The problem of the ‘grand narrative’ in analysis of research

I attended another useful tutor-lead video meeting during the week – interesting to hear what others are doing and one fellow student talking about how she is learning about how she learns. I suppose meta-studying.

Grand narrative and micro-narrative are terms that are being used in our meets to discuss CS research themes. I think how we describe things is important to our understanding, and I find these terms problematic in the context of individual research. I think of grand narrative, or metanarrative in the way the term was defined by Jean-Francois Lyotard and described in critical theory (Macey) as a narrative legitimising knowledge in the context of historical events, and claiming to have universal status, explaining all other narratives. A concept that Lyotard rejected through the lens of postmodernist thinking; for example the enlightenment grand narrative, after two world wars and the genocide of the Jews.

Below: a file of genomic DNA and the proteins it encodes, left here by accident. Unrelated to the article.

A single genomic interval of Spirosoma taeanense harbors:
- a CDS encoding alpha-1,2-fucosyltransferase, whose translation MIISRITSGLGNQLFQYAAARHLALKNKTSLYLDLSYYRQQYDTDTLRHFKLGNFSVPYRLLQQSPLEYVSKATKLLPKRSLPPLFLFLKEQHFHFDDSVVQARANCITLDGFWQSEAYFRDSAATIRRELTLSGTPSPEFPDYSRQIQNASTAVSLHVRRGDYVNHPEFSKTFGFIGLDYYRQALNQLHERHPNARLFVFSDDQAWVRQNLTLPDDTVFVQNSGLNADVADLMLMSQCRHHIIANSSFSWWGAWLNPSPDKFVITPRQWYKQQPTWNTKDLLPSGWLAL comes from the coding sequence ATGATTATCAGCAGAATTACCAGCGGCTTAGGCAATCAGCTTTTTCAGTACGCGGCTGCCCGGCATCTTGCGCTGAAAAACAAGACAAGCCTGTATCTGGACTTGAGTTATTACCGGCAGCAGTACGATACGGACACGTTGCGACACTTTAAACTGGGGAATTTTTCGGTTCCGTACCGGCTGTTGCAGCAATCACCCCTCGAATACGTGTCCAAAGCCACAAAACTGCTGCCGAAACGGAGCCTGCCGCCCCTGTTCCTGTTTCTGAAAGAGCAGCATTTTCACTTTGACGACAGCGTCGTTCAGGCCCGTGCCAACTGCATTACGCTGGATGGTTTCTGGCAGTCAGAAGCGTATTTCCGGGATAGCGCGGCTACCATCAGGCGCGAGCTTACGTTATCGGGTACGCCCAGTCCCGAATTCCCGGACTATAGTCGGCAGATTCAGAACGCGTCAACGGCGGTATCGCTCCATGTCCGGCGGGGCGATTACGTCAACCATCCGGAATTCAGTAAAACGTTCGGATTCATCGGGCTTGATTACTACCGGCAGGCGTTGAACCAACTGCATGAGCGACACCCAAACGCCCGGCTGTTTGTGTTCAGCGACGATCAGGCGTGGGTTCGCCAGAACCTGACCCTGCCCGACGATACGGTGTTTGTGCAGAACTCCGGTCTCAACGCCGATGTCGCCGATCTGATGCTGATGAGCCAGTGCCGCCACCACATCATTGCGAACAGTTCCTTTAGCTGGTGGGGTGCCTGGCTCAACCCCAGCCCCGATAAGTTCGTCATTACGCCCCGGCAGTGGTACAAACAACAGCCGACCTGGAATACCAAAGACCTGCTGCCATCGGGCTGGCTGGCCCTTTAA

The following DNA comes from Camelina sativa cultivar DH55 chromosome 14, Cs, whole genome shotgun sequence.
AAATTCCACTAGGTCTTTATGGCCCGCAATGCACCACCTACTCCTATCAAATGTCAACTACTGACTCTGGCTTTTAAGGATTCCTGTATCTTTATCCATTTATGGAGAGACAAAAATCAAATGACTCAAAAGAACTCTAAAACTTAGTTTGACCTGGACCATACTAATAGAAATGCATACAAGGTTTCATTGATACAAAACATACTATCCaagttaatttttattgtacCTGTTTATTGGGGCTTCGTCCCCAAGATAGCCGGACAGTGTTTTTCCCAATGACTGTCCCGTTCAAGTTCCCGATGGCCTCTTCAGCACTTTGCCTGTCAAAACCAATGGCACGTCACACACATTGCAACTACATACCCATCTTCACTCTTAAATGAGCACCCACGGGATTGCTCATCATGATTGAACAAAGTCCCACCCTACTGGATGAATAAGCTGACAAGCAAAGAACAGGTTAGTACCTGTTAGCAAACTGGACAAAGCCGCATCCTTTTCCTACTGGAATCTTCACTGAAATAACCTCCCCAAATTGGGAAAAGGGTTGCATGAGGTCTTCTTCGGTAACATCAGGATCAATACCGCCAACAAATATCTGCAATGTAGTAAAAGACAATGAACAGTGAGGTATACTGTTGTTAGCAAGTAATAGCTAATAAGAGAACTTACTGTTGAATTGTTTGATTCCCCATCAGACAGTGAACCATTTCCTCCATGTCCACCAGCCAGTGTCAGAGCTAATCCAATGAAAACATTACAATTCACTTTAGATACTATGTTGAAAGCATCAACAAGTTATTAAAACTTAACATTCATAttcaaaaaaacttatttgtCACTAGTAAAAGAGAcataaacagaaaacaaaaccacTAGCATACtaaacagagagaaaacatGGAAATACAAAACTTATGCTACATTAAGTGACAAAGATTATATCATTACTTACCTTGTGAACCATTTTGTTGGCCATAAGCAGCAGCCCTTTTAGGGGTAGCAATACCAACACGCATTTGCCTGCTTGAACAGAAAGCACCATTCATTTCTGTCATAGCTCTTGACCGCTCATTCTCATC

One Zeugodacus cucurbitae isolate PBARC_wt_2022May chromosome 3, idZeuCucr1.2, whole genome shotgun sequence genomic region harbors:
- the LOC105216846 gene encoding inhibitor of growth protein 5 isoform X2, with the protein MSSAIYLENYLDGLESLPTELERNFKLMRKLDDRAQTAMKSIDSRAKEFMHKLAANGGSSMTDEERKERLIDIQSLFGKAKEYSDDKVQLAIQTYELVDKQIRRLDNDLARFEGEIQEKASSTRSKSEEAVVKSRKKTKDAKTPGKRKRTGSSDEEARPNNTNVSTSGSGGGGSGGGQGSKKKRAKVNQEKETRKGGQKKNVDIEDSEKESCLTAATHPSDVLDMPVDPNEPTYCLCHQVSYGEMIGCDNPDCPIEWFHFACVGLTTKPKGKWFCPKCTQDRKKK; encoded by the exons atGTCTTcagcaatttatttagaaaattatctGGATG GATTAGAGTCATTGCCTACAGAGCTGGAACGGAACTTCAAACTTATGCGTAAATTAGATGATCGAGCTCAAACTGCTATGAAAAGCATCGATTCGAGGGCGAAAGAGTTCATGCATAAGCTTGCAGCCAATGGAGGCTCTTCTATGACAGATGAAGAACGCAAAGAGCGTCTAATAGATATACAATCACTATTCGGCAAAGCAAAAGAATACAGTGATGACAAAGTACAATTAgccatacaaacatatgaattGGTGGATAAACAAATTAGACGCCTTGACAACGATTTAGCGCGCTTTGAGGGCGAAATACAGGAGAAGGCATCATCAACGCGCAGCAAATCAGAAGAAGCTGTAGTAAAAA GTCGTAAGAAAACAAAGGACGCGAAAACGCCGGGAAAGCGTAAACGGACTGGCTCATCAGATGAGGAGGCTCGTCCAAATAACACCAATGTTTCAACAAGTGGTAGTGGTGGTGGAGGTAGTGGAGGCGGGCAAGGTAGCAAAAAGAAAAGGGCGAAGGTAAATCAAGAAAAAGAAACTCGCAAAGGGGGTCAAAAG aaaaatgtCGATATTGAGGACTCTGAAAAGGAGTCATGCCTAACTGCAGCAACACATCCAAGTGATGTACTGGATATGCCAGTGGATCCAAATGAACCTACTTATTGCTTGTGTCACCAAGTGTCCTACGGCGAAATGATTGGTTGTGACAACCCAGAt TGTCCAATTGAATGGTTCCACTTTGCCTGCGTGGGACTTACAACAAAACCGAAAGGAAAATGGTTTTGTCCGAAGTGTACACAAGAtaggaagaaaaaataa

I understand the structure that is being described with in research, but don’t relate to the grand descriptors. After some research of my own (and discussion with an author friend), I’ve settled on the terms ‘framing narrative’ and ‘framed stories/narratives’. This also speaks to the ideas of frames of vision and frames of understanding, without suggesting a broader world and historical view.

Quick references

Lyotard, J.-F. (1984) The Postmodern Condition: A Report on Knowledge. (s.l.): University of Minnesota Press.
Macey, D. (2001) The Penguin dictionary of critical theory. London ; New York: Penguin Books.
Wolf, W. and Bernhart, W. (2006) Framing Borders in Literature and Other Media. Amsterdam, NETHERLANDS, THE: Editions Rodopi. At: (Accessed 17/12/2019).

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